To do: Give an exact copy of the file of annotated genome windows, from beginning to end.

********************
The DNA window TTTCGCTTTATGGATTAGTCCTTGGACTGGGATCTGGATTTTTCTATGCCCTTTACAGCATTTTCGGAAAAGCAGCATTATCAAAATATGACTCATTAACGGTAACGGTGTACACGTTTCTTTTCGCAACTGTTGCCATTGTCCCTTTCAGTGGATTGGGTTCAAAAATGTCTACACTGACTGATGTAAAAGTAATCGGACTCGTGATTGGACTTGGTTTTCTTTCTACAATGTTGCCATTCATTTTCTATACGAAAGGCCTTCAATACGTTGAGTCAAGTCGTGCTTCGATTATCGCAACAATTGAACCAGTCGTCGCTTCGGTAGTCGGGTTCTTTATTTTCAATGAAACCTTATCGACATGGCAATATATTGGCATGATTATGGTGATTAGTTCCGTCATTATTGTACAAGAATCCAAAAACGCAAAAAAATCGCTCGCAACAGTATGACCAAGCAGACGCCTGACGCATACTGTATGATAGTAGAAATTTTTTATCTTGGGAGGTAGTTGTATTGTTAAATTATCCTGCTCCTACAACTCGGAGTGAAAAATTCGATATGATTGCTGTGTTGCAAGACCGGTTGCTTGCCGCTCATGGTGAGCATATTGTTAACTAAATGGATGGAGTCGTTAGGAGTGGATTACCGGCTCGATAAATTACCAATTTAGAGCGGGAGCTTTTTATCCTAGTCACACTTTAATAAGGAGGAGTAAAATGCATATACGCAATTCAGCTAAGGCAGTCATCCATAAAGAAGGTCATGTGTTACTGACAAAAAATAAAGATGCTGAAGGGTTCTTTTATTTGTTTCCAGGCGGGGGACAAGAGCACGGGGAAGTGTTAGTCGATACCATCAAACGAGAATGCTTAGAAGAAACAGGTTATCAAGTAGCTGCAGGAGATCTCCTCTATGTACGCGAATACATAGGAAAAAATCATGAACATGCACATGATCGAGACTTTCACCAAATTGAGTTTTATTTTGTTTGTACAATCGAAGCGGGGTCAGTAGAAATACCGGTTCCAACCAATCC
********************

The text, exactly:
The DNA window TTTCGCTTTATGGATTAGTCCTTGGACTGGGATCTGGATTTTTCTATGCCCTTTACAGCATTTTCGGAAAAGCAGCATTATCAAAATATGACTCATTAACGGTAACGGTGTACACGTTTCTTTTCGCAACTGTTGCCATTGTCCCTTTCAGTGGATTGGGTTCAAAAATGTCTACACTGACTGATGTAAAAGTAATCGGACTCGTGATTGGACTTGGTTTTCTTTCTACAATGTTGCCATTCATTTTCTATACGAAAGGCCTTCAATACGTTGAGTCAAGTCGTGCTTCGATTATCGCAACAATTGAACCAGTCGTCGCTTCGGTAGTCGGGTTCTTTATTTTCAATGAAACCTTATCGACATGGCAATATATTGGCATGATTATGGTGATTAGTTCCGTCATTATTGTACAAGAATCCAAAAACGCAAAAAAATCGCTCGCAACAGTATGACCAAGCAGACGCCTGACGCATACTGTATGATAGTAGAAATTTTTTATCTTGGGAGGTAGTTGTATTGTTAAATTATCCTGCTCCTACAACTCGGAGTGAAAAATTCGATATGATTGCTGTGTTGCAAGACCGGTTGCTTGCCGCTCATGGTGAGCATATTGTTAACTAAATGGATGGAGTCGTTAGGAGTGGATTACCGGCTCGATAAATTACCAATTTAGAGCGGGAGCTTTTTATCCTAGTCACACTTTAATAAGGAGGAGTAAAATGCATATACGCAATTCAGCTAAGGCAGTCATCCATAAAGAAGGTCATGTGTTACTGACAAAAAATAAAGATGCTGAAGGGTTCTTTTATTTGTTTCCAGGCGGGGGACAAGAGCACGGGGAAGTGTTAGTCGATACCATCAAACGAGAATGCTTAGAAGAAACAGGTTATCAAGTAGCTGCAGGAGATCTCCTCTATGTACGCGAATACATAGGAAAAAATCATGAACATGCACATGATCGAGACTTTCACCAAATTGAGTTTTATTTTGTTTGTACAATCGAAGCGGGGTCAGTAGAAATACCGGTTCCAACCAATCC